When compressing, do not save the original file name and timestamp by default. (The original name is always saved if the name had to be truncated.) When decompressing, do not restore the original file name if present (remove only the gzip suffix from the compressed file name) and do not restore the original timestamp if present (copy it from the compressed file). This option is the default when decompressing.
When compressing, always save the original file name, and save the seconds part of the original modification timestamp if the original is a regular file and its timestamp is at least 1 (1970-01-01 00:00:01 UTC) and is less than 2**32 (2106-02-07 06:28:16 UTC, assuming leap seconds are not counted); this is the default. When decompressing, restore from the saved file name and timestamp if present. This option is useful on systems which have a limit on file name length or when the timestamp has been lost after a file transfer.
Suppress all warnings.
Travel the directory structure recursively. If any of the file names specified on the command line are directories, gzip will descend into the directory and compress all the files it finds there (or decompress them in the case of gunzip ).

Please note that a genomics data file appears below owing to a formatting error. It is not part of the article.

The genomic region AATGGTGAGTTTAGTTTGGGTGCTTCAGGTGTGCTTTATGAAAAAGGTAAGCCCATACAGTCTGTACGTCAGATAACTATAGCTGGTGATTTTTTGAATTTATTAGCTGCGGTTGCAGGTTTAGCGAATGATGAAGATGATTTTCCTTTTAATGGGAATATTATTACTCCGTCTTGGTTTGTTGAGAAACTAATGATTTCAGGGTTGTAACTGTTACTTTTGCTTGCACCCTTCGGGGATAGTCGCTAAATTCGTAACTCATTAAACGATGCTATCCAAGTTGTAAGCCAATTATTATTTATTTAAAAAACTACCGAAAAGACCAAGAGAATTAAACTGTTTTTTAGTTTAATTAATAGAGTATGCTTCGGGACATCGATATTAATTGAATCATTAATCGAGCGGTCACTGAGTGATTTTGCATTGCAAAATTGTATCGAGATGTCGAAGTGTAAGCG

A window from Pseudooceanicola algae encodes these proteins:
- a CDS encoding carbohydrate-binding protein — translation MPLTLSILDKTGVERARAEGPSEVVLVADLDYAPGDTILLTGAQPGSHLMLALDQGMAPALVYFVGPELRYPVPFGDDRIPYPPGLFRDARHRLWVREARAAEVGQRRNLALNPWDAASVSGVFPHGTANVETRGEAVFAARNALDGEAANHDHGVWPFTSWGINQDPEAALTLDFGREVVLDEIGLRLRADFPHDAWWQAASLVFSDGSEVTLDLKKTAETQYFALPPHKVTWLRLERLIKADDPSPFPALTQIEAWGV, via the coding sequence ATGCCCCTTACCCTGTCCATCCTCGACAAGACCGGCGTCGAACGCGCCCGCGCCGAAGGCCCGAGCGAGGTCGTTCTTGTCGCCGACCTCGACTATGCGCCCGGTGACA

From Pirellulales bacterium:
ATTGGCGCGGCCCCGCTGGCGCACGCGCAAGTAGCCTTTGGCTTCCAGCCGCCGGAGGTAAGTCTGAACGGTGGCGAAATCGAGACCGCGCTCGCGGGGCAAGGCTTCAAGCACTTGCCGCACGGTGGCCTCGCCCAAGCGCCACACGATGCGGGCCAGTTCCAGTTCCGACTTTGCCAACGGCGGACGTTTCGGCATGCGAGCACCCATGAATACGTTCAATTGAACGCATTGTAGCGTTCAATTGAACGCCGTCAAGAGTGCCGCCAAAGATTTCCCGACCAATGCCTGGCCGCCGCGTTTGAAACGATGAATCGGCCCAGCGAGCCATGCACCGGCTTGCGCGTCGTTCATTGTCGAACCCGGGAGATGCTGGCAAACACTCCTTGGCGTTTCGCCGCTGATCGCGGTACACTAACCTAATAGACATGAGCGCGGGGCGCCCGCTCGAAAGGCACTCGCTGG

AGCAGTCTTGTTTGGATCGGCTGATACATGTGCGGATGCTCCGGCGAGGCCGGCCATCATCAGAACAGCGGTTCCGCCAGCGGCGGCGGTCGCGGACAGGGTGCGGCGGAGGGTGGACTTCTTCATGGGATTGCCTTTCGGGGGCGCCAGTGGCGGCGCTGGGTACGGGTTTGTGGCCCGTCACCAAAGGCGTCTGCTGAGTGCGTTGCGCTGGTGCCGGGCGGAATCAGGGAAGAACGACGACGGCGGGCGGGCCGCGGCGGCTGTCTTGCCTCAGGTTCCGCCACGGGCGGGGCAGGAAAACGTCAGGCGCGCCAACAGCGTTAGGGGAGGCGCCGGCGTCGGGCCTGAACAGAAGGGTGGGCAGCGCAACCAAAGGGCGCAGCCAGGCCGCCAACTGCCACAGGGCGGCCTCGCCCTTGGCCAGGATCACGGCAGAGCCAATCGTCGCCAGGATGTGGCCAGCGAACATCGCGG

When compressing, use suffix .suf instead of .gz. Any non-empty suffix can be given, but suffixes other than .z and .gz should be avoided to avoid confusion when files are transferred to other systems.
When decompressing, add .suf to the beginning of the list of suffixes to try, when deriving an output file name from an input file name.
Use synchronous output. With this option, gzip is less likely to lose data during a system crash, but it can be considerably slower.
Test. Check the compressed file integrity then quit.